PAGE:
Imagine, shops which need goods of all kinds (that need to be delivered to them from all over the world), were only allowed by governments to pay a certain price for delivery according to the weight of goods to be delivered. Regardless of the relative demand for various goods or the cost of transporting them. Regardless of whether the goods in question are potatoes or fish or iPhones or laptops. Kilograms are kilograms after all. And isn’t it deeply unjust to make a farmer pay more for delivering her potatoes to the market just because the giant Apple Inc. also wants to dispatch its smart phones?
It is not difficult to see that such an arrangement would be deeply counterproductive. Expensive-to-deliver but light-weight goods could probably only be bought to be made available to customers at giant centralized facilities. Many specialized goods whose delivery requires significant expenses and specialized equipment would become uneconomical to transport or would become affordable only for the very wealthy.
Alternatively, suppose that a sports center could not propose to its customers access to only some of the facilities but were only allowed to demand a unified price per the duration of access. Or that a cinema chain could only do the same with regard to movies. Clearly, in both of these examples, the capacity of the service providers to satisfy their customers would suffer significantly, and a lot of unnecessary discoordination and transaction costs would result.
However, while most people would easily see the perils of overlooking highly economically relevant specifics beyond the abstract weight or duration for goods and services, it is for some reason much more difficult for them to retain the same clarity with respect to data.
Net neutrality is all the rage nowadays with even a global campaign to make today, July 12, ‘The Internet-Wide Day of Action To Save Net Neutrality’. The basic idea mirrors the ones in the above hypothetical scenarios (actually, in both ways!), with the exception that in the case of net neutrality the advocates are actually serious.
Similarly to the scenario with shipping, every byte of data transferred over the Internet from the content providers must be treated by service providers as every other byte, regardless of the source. Internet service providers (ISPs) will not be allowed to prioritize certain services (like Netflix, YouTube or Skype) that for many users constitute the lion’s share of data consumption. On the client-ISP relationship side, in line with the sports centers and cinema chains’ analogies, ISPs will not be able to restrict the client’s access to certain websites in exchange for lower fees and (or) priority access to certain services, even if the client is eager to accept these terms. The only thing that will be allowed to vary will be the data consumption limit.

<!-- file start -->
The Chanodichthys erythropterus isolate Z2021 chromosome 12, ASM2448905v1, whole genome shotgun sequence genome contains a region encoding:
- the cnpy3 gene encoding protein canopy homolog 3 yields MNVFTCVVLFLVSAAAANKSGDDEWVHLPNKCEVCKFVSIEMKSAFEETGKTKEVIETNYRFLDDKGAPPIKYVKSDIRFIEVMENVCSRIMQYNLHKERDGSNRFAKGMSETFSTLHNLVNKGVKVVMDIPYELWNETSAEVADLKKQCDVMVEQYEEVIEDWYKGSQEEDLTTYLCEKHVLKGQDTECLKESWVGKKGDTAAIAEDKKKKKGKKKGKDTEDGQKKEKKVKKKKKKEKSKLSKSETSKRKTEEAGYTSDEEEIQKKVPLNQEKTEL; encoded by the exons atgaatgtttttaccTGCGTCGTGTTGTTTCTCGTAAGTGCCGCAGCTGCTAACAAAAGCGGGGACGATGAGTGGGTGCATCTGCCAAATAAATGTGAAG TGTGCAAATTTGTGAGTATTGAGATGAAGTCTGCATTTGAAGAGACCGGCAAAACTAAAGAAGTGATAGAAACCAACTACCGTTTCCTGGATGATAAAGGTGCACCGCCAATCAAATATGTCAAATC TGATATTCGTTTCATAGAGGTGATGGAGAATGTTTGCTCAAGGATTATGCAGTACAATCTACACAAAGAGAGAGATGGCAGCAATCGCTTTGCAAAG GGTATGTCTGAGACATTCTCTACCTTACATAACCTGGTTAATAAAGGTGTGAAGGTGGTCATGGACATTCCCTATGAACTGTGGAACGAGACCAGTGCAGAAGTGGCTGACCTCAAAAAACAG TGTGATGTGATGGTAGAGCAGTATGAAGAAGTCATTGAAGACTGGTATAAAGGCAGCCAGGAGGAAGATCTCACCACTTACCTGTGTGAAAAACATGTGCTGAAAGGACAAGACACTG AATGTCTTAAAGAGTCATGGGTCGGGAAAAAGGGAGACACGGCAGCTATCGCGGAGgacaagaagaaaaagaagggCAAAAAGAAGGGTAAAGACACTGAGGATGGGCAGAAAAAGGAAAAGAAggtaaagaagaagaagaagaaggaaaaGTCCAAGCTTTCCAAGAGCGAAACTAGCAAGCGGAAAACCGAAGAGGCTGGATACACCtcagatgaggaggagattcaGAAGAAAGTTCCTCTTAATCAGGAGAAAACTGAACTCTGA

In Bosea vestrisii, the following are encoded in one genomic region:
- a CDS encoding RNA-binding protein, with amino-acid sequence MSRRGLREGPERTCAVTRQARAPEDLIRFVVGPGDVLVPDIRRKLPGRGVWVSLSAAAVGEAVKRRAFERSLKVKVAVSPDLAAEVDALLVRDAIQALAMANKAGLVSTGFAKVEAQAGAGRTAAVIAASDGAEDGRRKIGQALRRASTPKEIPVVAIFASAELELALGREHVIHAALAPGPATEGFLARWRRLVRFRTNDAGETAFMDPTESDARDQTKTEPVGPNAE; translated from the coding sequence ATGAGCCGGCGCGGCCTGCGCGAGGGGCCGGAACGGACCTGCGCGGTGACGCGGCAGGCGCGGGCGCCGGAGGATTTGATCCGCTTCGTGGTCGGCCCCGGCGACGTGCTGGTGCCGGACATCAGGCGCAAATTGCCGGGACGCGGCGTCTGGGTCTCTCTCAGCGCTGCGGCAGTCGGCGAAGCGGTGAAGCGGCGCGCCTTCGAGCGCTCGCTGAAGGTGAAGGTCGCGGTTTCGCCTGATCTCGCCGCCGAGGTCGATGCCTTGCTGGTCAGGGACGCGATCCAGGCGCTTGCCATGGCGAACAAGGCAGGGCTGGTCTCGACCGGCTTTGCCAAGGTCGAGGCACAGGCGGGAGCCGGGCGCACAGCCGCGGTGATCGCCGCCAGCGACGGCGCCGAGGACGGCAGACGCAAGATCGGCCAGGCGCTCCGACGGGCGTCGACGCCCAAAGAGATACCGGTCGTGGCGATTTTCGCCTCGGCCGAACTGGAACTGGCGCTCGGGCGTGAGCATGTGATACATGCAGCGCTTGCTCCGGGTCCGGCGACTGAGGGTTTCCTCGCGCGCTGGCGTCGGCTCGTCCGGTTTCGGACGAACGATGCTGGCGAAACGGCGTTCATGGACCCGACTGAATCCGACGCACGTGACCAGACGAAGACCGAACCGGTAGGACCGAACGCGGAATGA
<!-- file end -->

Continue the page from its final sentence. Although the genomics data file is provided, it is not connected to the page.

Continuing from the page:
It is not difficult to imagine that the needs and preferences of various consumers with regard to data consumption may vary as widely as with respect to goods and sports and cinema services. An abstract one-size-fit-all approach, thus, appears as unlikely to be adequate. Moreover, this is not just a matter of static allocative efficiency: certain services, depending on their usage patterns, may demand specific kinds of infrastructure that can be continuously developed. Crippling product differentiation will likely cripple the possible innovation, too.
Net neutrality cheerleaders will of course respond to all this that data transfers over the Internet are special and not really comparable to shipments, sport center services or cinemas. However, the onus should be on them to prove that they are not just engaging into special pleading. Instead, they prefer the favorite leftist strategy of claiming the moral high ground over greedy corporations (in this case, ISPs, Netflix and so on).
This is a version of the article originally published on Speak Freely.